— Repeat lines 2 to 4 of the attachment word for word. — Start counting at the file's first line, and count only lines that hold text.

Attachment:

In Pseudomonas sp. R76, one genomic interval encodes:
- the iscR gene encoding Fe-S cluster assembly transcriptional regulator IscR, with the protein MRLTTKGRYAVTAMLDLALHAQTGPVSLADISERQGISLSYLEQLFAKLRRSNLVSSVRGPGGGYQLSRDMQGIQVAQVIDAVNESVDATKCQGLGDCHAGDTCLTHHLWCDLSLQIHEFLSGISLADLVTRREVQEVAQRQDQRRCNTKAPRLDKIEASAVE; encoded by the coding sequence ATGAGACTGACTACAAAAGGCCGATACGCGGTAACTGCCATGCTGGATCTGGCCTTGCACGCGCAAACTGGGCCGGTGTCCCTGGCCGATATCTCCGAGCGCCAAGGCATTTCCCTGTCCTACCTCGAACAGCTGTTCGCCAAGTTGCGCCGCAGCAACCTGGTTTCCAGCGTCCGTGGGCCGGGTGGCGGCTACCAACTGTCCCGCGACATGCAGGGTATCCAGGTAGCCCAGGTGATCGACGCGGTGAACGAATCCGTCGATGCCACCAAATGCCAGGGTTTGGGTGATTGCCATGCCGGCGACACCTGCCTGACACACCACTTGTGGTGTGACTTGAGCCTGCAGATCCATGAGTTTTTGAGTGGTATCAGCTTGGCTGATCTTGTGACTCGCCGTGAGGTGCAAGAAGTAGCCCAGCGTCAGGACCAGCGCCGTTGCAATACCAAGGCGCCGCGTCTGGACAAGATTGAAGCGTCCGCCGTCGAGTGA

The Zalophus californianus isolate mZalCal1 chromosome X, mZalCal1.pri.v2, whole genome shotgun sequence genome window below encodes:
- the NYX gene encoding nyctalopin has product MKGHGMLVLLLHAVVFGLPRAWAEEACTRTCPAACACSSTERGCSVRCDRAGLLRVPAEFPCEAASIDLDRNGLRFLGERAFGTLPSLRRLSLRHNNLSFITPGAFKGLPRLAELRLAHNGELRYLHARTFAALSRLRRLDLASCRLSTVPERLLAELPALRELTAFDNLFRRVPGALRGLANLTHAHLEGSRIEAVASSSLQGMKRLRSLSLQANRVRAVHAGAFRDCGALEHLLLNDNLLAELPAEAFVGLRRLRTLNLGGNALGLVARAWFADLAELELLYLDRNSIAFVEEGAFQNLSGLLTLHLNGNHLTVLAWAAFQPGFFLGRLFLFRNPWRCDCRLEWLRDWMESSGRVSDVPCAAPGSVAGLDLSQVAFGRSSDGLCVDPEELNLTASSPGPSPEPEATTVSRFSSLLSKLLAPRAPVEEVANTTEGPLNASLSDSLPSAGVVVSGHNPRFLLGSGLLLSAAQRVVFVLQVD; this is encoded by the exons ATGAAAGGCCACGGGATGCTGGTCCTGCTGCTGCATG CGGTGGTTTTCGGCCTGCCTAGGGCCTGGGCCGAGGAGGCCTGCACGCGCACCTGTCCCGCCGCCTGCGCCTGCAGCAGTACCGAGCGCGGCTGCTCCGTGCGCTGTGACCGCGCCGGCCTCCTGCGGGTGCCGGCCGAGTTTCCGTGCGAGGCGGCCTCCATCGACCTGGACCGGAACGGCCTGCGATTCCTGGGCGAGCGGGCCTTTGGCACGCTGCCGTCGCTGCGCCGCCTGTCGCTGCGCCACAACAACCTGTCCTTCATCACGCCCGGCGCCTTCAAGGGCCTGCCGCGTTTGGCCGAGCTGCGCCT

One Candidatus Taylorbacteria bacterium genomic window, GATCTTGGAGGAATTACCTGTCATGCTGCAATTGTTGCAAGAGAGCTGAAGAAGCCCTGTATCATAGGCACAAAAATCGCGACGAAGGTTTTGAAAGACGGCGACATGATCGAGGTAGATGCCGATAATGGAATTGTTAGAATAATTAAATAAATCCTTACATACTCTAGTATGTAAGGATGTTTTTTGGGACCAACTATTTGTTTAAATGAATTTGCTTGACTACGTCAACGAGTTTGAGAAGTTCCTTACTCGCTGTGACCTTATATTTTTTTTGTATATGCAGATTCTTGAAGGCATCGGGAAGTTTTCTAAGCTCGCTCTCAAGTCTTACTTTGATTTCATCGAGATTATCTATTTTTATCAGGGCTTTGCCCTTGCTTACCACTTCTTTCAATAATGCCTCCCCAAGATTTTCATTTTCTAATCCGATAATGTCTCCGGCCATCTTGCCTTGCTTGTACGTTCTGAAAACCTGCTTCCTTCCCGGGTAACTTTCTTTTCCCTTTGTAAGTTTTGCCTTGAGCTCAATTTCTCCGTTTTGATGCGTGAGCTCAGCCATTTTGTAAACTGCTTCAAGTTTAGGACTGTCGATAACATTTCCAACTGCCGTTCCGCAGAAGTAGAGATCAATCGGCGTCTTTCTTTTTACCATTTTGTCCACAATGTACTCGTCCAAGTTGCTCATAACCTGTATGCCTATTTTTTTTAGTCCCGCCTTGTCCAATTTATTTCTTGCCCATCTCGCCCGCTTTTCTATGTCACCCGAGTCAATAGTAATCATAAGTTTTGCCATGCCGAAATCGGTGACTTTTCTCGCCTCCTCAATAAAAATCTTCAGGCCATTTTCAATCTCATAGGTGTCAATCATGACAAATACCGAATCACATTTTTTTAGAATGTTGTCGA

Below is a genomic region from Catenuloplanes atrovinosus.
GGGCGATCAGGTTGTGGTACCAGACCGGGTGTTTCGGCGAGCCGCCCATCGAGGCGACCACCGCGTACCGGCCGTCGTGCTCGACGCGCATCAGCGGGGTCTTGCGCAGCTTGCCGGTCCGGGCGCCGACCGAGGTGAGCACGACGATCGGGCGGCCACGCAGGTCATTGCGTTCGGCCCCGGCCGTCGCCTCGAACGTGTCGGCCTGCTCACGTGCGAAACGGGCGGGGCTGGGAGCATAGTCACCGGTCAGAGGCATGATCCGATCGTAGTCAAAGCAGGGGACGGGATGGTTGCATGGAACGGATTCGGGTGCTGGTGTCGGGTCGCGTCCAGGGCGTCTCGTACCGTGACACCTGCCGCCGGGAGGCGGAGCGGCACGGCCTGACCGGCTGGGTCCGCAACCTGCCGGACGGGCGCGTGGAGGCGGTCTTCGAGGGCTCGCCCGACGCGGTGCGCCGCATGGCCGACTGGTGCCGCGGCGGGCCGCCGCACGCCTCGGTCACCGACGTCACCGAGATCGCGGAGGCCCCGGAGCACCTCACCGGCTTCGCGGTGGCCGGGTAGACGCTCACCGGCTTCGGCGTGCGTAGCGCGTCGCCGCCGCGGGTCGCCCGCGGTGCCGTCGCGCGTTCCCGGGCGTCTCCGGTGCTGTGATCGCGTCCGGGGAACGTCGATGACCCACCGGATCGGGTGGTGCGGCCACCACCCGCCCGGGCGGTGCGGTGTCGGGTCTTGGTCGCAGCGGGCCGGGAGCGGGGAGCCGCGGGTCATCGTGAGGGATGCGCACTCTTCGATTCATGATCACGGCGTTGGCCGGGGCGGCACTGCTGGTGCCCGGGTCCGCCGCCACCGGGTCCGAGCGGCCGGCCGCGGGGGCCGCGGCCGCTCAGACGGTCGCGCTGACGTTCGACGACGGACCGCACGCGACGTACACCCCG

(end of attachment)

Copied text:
- the iscR gene encoding Fe-S cluster assembly transcriptional regulator IscR, with the protein MRLTTKGRYAVTAMLDLALHAQTGPVSLADISERQGISLSYLEQLFAKLRRSNLVSSVRGPGGGYQLSRDMQGIQVAQVIDAVNESVDATKCQGLGDCHAGDTCLTHHLWCDLSLQIHEFLSGISLADLVTRREVQEVAQRQDQRRCNTKAPRLDKIEASAVE; encoded by the coding sequence ATGAGACTGACTACAAAAGGCCGATACGCGGTAACTGCCATGCTGGATCTGGCCTTGCACGCGCAAACTGGGCCGGTGTCCCTGGCCGATATCTCCGAGCGCCAAGGCATTTCCCTGTCCTACCTCGAACAGCTGTTCGCCAAGTTGCGCCGCAGCAACCTGGTTTCCAGCGTCCGTGGGCCGGGTGGCGGCTACCAACTGTCCCGCGACATGCAGGGTATCCAGGTAGCCCAGGTGATCGACGCGGTGAACGAATCCGTCGATGCCACCAAATGCCAGGGTTTGGGTGATTGCCATGCCGGCGACACCTGCCTGACACACCACTTGTGGTGTGACTTGAGCCTGCAGATCCATGAGTTTTTGAGTGGTATCAGCTTGGCTGATCTTGTGACTCGCCGTGAGGTGCAAGAAGTAGCCCAGCGTCAGGACCAGCGCCGTTGCAATACCAAGGCGCCGCGTCTGGACAAGATTGAAGCGTCCGCCGTCGAGTGA

The Zalophus californianus isolate mZalCal1 chromosome X, mZalCal1.pri.v2, whole genome shotgun sequence genome window below encodes:
- the NYX gene encoding nyctalopin has product MKGHGMLVLLLHAVVFGLPRAWAEEACTRTCPAACACSSTERGCSVRCDRAGLLRVPAEFPCEAASIDLDRNGLRFLGERAFGTLPSLRRLSLRHNNLSFITPGAFKGLPRLAELRLAHNGELRYLHARTFAALSRLRRLDLASCRLSTVPERLLAELPALRELTAFDNLFRRVPGALRGLANLTHAHLEGSRIEAVASSSLQGMKRLRSLSLQANRVRAVHAGAFRDCGALEHLLLNDNLLAELPAEAFVGLRRLRTLNLGGNALGLVARAWFADLAELELLYLDRNSIAFVEEGAFQNLSGLLTLHLNGNHLTVLAWAAFQPGFFLGRLFLFRNPWRCDCRLEWLRDWMESSGRVSDVPCAAPGSVAGLDLSQVAFGRSSDGLCVDPEELNLTASSPGPSPEPEATTVSRFSSLLSKLLAPRAPVEEVANTTEGPLNASLSDSLPSAGVVVSGHNPRFLLGSGLLLSAAQRVVFVLQVD; this is encoded by the exons ATGAAAGGCCACGGGATGCTGGTCCTGCTGCTGCATG CGGTGGTTTTCGGCCTGCCTAGGGCCTGGGCCGAGGAGGCCTGCACGCGCACCTGTCCCGCCGCCTGCGCCTGCAGCAGTACCGAGCGCGGCTGCTCCGTGCGCTGTGACCGCGCCGGCCTCCTGCGGGTGCCGGCCGAGTTTCCGTGCGAGGCGGCCTCCATCGACCTGGACCGGAACGGCCTGCGATTCCTGGGCGAGCGGGCCTTTGGCACGCTGCCGTCGCTGCGCCGCCTGTCGCTGCGCCACAACAACCTGTCCTTCATCACGCCCGGCGCCTTCAAGGGCCTGCCGCGTTTGGCCGAGCTGCGCCT